Oslo HEMS Conference 2023
Scandinavian Journal of Trauma, Resuscitation and Emergency Medicine volume 31, Article number: 76 (2023)
I1 Abstracts from the Oslo HEMS Conference 2023 Scientific Sessions
Sole Lindvåg Lie1, Hans Morten Lossius1, Marius Rehn1
1Norwegian Air Ambulance Foundation, Oslo, Norway
Correspondence: Sole Lindvåg Lie (firstname.lastname@example.org)
Scand J Trauma Resusc Emerg Med 2023, 31(Suppl 2):I1
In a historic first, the European HEMS community gathered for the Oslo HEMS Conference (O-HEMS-C) December 4 to 6, 2023, in Oslo, Norway. This event serves as a nexus for professionals dedicated to prehospital care, drawing clinicians, researchers, and industry representatives from across the Globe.
Scientific abstracts lie at the heart of O-HEMS-C, playing a pivotal role in advancing our understanding of prehospital critical care. Abstracts serve as a foundation for knowledge to achieve best clinical practice in our field. The abstract committee is proud to present the best abstracts in this Supplement of Scandinavian Journal of Trauma, Resuscitation and Emergency Medicine. They provide a rich tapestry of insights. Thematically they spanned from experimental studies in both humans and animals to investigations in trauma system, novel rescue techniques, systematic literature reviews and clinical trials.
As an event that happens every two years, alternating with the London Trauma Conference, we look forward to welcoming an even greater number of contributors and abstracts at the next gathering in Oslo on December 1 to 3, 2025.
A1 How should tranexamic acid be administered in haemorrhagic shock? – Continuous serum concentration measurements in a swine model
Trine Lynghaug1, Håkon K Bakke2, Ole M Fuskevåg3, Eirik W Nielsen4, Erik S Dietrichs5
1UiT, The Arctic University of Norway, Anaesthesia and Critical Care Research Group, Department of Clinical Medicine, Faculty of Health Sciences, IKM, Tromsø, Norway; 2University Hospital of North Norway, Department of anaesthesia and critical care, Tromsø, Norway; 3UiT, The arctic University of Norway, Department of Clinical Medicine, Faculty of Health Sciences, Tromsø, Norway; 4University Nord, Bodø, Norway; 5University of Oslo, Department of Oral Biology, Oslo, Norway
Correspondence: Trine Lynghaug (email@example.com)
Scand J Trauma Resusc Emerg Med 2023, 31(Suppl 2):A1
Background Tranexamic acid (TXA) reduces mortality in trauma patients. Intramuscular (i.m.) administration could be advantageous in low-resource and military settings. Achieving the same serum concentration as i.v. administration is important to achieve equal mortality reduction. Therefore, we aimed to investigate whether dividing an i.m. dose of TXA between two injection sites, and whether an increase in dose, would lead to serum concentrations comparable to those achieved by i.v. administration.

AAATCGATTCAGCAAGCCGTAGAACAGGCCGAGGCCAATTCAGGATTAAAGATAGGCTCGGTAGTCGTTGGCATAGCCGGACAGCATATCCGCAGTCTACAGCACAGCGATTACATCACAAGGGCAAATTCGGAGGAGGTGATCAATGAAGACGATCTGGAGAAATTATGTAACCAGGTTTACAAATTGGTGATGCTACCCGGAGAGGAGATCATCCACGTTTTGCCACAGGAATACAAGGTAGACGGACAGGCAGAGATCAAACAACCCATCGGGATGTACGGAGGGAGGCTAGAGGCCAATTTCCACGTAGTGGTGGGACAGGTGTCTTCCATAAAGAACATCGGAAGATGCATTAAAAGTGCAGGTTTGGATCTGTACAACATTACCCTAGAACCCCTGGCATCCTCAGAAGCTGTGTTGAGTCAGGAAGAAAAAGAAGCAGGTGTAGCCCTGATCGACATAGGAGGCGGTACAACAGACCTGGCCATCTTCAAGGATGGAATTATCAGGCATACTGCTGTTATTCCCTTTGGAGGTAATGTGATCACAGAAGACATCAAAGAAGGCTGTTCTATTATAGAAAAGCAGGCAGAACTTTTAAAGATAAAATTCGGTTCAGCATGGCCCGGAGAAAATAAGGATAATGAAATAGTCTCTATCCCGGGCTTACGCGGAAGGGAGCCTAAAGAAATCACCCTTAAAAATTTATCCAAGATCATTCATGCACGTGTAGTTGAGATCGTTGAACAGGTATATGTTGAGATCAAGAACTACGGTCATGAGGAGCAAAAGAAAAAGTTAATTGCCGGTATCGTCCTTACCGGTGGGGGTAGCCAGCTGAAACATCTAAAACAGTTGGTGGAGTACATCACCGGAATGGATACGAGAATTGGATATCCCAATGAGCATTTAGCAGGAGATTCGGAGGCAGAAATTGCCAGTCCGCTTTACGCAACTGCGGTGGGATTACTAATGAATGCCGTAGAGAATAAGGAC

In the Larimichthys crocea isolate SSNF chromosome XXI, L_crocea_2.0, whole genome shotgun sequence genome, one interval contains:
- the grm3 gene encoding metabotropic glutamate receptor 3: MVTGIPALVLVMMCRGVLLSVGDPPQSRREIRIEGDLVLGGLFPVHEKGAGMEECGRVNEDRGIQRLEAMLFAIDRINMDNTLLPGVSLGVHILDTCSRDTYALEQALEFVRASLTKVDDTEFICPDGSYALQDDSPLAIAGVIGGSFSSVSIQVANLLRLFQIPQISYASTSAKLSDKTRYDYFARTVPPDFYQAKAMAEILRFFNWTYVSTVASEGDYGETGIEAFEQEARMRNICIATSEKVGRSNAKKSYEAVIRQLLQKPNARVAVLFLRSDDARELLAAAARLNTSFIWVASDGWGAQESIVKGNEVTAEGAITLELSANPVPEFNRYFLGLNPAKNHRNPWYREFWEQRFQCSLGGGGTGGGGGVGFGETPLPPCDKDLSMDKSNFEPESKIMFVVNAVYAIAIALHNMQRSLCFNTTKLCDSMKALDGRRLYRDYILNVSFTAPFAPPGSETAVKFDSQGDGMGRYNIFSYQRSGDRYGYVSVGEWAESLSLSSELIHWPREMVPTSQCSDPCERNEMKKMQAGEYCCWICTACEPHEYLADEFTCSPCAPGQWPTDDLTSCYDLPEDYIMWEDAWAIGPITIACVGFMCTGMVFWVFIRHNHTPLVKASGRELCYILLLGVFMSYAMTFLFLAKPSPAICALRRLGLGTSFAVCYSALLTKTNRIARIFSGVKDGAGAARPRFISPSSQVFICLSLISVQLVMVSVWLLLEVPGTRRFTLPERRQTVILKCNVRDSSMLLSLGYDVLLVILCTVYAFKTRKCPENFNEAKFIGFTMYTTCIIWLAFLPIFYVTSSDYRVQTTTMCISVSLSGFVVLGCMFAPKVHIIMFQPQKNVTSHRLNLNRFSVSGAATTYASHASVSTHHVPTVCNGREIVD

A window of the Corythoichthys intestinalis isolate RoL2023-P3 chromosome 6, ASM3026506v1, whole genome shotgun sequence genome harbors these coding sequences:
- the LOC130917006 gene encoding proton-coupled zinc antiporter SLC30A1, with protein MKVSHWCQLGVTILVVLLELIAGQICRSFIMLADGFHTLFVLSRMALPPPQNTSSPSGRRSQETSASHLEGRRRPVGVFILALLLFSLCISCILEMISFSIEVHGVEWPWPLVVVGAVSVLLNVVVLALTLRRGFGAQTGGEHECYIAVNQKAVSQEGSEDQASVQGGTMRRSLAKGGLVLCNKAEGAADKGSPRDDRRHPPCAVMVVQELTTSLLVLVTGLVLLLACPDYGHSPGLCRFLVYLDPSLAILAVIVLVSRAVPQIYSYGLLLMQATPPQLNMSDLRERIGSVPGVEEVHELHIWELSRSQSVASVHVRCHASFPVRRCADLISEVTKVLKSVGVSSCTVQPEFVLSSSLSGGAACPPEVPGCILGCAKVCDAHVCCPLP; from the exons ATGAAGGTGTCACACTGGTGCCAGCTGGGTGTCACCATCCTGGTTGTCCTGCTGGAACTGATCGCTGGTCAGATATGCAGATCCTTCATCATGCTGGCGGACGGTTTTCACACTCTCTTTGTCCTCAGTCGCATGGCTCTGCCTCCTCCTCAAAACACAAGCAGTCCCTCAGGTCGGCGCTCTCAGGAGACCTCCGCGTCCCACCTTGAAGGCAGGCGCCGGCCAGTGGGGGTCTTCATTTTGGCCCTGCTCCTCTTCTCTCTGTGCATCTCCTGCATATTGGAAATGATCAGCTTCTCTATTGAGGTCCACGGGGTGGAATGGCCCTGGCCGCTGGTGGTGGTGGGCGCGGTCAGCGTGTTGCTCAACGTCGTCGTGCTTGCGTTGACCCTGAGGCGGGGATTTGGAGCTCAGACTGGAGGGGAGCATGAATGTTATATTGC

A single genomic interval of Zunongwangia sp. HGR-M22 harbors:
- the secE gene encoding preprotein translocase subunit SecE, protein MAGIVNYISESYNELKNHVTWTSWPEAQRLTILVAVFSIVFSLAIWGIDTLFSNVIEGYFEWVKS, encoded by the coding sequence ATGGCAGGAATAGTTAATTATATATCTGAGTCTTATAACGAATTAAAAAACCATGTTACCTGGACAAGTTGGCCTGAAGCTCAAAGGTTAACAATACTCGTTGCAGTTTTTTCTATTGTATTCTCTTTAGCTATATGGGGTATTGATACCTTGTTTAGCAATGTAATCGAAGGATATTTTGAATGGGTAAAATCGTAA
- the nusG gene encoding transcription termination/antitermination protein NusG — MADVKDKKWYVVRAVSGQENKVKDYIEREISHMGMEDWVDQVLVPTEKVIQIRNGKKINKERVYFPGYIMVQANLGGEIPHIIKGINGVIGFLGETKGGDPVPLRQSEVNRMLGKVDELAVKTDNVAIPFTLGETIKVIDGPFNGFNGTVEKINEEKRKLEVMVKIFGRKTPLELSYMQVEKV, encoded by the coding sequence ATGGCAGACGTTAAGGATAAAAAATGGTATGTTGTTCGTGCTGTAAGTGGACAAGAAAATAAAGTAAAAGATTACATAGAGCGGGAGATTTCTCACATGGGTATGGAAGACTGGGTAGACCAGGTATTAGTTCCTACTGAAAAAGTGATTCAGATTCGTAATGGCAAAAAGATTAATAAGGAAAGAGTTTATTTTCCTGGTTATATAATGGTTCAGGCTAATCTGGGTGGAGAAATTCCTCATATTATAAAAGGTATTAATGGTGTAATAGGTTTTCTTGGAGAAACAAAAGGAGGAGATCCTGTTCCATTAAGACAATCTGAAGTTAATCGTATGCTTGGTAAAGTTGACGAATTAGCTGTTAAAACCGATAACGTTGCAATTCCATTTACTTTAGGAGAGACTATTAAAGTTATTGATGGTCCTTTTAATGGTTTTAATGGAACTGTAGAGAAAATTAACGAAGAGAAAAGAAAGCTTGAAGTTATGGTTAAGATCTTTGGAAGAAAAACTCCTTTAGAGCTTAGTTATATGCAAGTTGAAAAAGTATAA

Methods Norwegian landrace pigs (n = 29) from a course in haemostatic emergency surgery were given tranexamic acid 1 h after start of surgery. Blood samples were drawn at 0, 5,10, 15, 20, 25, 35, 45, 60 and 85 min. The samples were centrifuged and serum TXA concentrations quantified with liquid chromatography–tandem mass spectrometry (LC–MS/MS). The use of two injection sites was compared to distributing the dose on one injection site, and a dose of 15 mg/kg was compared to a dose of 30 mg/kg. All i.m. groups were compared to i.v. administration. The research animals were registered in the Norwegian Food Safety Authority´s audit and application system, FOTS, and their use approved by the Norwegian Food Safety Authority.
Results The groups were in a similar degree of shock. Increasing the i.m. dose from the standard of 15 mg/kg to 30 mg/kg resulted in significantly higher serum concentrations of TXA, comparable to those achieved by i.v. administration. Distributing the i.m. dose on two injection sites did not affect drug-uptake, as shown by equal serum concentrations. Figure 1 shows the development of the TXA serum concentrations throughout the experimental protocol.
Conclusion For i.m. administration of TXA, 30 mg/kg should be the standard dose. With a short delay, i.m. administration will provide equal serum concentrations as i.v. administration, above what is considered necessary to inhibit fibrinolysis.
A2 The effect of a vapor barrier in combination with active external rewarming for patients with accidental hypothermia
S. Mydske1, G. Brattebø2, Ø. Østerås2, Ø. Wiggen3, J. Assmus1, Ø. Thomassen1
1Mountain Medicine Research Cluster, The Norwegian Air Ambulance Foundation, Norway; 2Department of anesthesia and intensive care, Haukeland University Hospital, Bergen, Norway; 3SINTEF Digital, Health Research, Trondheim, Norway
Correspondence: S. Mydske (firstname.lastname@example.org)
Scand J Trauma Resusc Emerg Med 2023, 31(Suppl 2):A2